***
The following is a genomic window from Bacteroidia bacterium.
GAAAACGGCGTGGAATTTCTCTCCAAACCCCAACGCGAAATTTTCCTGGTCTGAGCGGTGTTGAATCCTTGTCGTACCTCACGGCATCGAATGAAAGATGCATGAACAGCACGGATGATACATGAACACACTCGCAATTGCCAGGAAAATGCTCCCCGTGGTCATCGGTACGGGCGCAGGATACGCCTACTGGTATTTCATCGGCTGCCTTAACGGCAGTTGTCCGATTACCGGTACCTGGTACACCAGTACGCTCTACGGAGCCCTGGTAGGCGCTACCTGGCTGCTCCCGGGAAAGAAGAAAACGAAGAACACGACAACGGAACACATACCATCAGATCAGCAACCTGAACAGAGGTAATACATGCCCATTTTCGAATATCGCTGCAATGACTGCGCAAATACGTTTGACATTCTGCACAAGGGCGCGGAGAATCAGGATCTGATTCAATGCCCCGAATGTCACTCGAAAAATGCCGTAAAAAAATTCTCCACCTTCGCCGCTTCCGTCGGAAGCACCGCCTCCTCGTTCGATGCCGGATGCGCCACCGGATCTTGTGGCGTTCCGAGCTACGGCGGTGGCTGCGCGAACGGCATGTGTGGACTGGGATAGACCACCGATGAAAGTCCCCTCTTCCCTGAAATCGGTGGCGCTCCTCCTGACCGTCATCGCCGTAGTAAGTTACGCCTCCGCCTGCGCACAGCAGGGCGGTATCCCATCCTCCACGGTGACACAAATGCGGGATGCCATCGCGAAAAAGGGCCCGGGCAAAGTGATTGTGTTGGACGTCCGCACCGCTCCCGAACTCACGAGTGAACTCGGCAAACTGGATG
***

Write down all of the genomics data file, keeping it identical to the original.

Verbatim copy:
The following is a genomic window from Bacteroidia bacterium.
GAAAACGGCGTGGAATTTCTCTCCAAACCCCAACGCGAAATTTTCCTGGTCTGAGCGGTGTTGAATCCTTGTCGTACCTCACGGCATCGAATGAAAGATGCATGAACAGCACGGATGATACATGAACACACTCGCAATTGCCAGGAAAATGCTCCCCGTGGTCATCGGTACGGGCGCAGGATACGCCTACTGGTATTTCATCGGCTGCCTTAACGGCAGTTGTCCGATTACCGGTACCTGGTACACCAGTACGCTCTACGGAGCCCTGGTAGGCGCTACCTGGCTGCTCCCGGGAAAGAAGAAAACGAAGAACACGACAACGGAACACATACCATCAGATCAGCAACCTGAACAGAGGTAATACATGCCCATTTTCGAATATCGCTGCAATGACTGCGCAAATACGTTTGACATTCTGCACAAGGGCGCGGAGAATCAGGATCTGATTCAATGCCCCGAATGTCACTCGAAAAATGCCGTAAAAAAATTCTCCACCTTCGCCGCTTCCGTCGGAAGCACCGCCTCCTCGTTCGATGCCGGATGCGCCACCGGATCTTGTGGCGTTCCGAGCTACGGCGGTGGCTGCGCGAACGGCATGTGTGGACTGGGATAGACCACCGATGAAAGTCCCCTCTTCCCTGAAATCGGTGGCGCTCCTCCTGACCGTCATCGCCGTAGTAAGTTACGCCTCCGCCTGCGCACAGCAGGGCGGTATCCCATCCTCCACGGTGACACAAATGCGGGATGCCATCGCGAAAAAGGGCCCGGGCAAAGTGATTGTGTTGGACGTCCGCACCGCTCCCGAACTCACGAGTGAACTCGGCAAACTGGATG